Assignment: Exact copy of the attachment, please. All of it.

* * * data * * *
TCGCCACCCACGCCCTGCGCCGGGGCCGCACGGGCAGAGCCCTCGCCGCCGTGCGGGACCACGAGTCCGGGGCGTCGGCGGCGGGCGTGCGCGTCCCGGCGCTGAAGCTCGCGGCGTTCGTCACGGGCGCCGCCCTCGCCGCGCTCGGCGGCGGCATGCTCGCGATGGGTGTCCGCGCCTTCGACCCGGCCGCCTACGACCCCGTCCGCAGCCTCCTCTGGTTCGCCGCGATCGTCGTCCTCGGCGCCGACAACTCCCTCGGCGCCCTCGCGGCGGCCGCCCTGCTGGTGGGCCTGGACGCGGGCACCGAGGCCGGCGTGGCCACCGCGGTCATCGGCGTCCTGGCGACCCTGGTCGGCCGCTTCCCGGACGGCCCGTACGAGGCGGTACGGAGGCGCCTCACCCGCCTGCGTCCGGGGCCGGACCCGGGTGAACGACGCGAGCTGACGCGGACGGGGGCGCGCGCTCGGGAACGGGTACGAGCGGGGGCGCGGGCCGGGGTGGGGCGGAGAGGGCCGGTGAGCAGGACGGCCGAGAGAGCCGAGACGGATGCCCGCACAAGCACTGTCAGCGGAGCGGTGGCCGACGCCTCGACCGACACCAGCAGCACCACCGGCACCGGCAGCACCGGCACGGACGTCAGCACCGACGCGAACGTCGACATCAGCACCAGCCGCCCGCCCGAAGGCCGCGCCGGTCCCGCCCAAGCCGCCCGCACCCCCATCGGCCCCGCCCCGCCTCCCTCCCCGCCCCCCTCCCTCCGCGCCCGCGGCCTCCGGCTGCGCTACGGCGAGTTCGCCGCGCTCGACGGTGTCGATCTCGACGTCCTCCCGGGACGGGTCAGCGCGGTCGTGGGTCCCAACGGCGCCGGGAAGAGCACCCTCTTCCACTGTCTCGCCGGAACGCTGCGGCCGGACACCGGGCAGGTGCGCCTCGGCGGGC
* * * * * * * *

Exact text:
TCGCCACCCACGCCCTGCGCCGGGGCCGCACGGGCAGAGCCCTCGCCGCCGTGCGGGACCACGAGTCCGGGGCGTCGGCGGCGGGCGTGCGCGTCCCGGCGCTGAAGCTCGCGGCGTTCGTCACGGGCGCCGCCCTCGCCGCGCTCGGCGGCGGCATGCTCGCGATGGGTGTCCGCGCCTTCGACCCGGCCGCCTACGACCCCGTCCGCAGCCTCCTCTGGTTCGCCGCGATCGTCGTCCTCGGCGCCGACAACTCCCTCGGCGCCCTCGCGGCGGCCGCCCTGCTGGTGGGCCTGGACGCGGGCACCGAGGCCGGCGTGGCCACCGCGGTCATCGGCGTCCTGGCGACCCTGGTCGGCCGCTTCCCGGACGGCCCGTACGAGGCGGTACGGAGGCGCCTCACCCGCCTGCGTCCGGGGCCGGACCCGGGTGAACGACGCGAGCTGACGCGGACGGGGGCGCGCGCTCGGGAACGGGTACGAGCGGGGGCGCGGGCCGGGGTGGGGCGGAGAGGGCCGGTGAGCAGGACGGCCGAGAGAGCCGAGACGGATGCCCGCACAAGCACTGTCAGCGGAGCGGTGGCCGACGCCTCGACCGACACCAGCAGCACCACCGGCACCGGCAGCACCGGCACGGACGTCAGCACCGACGCGAACGTCGACATCAGCACCAGCCGCCCGCCCGAAGGCCGCGCCGGTCCCGCCCAAGCCGCCCGCACCCCCATCGGCCCCGCCCCGCCTCCCTCCCCGCCCCCCTCCCTCCGCGCCCGCGGCCTCCGGCTGCGCTACGGCGAGTTCGCCGCGCTCGACGGTGTCGATCTCGACGTCCTCCCGGGACGGGTCAGCGCGGTCGTGGGTCCCAACGGCGCCGGGAAGAGCACCCTCTTCCACTGTCTCGCCGGAACGCTGCGGCCGGACACCGGGCAGGTGCGCCTCGGCGGGC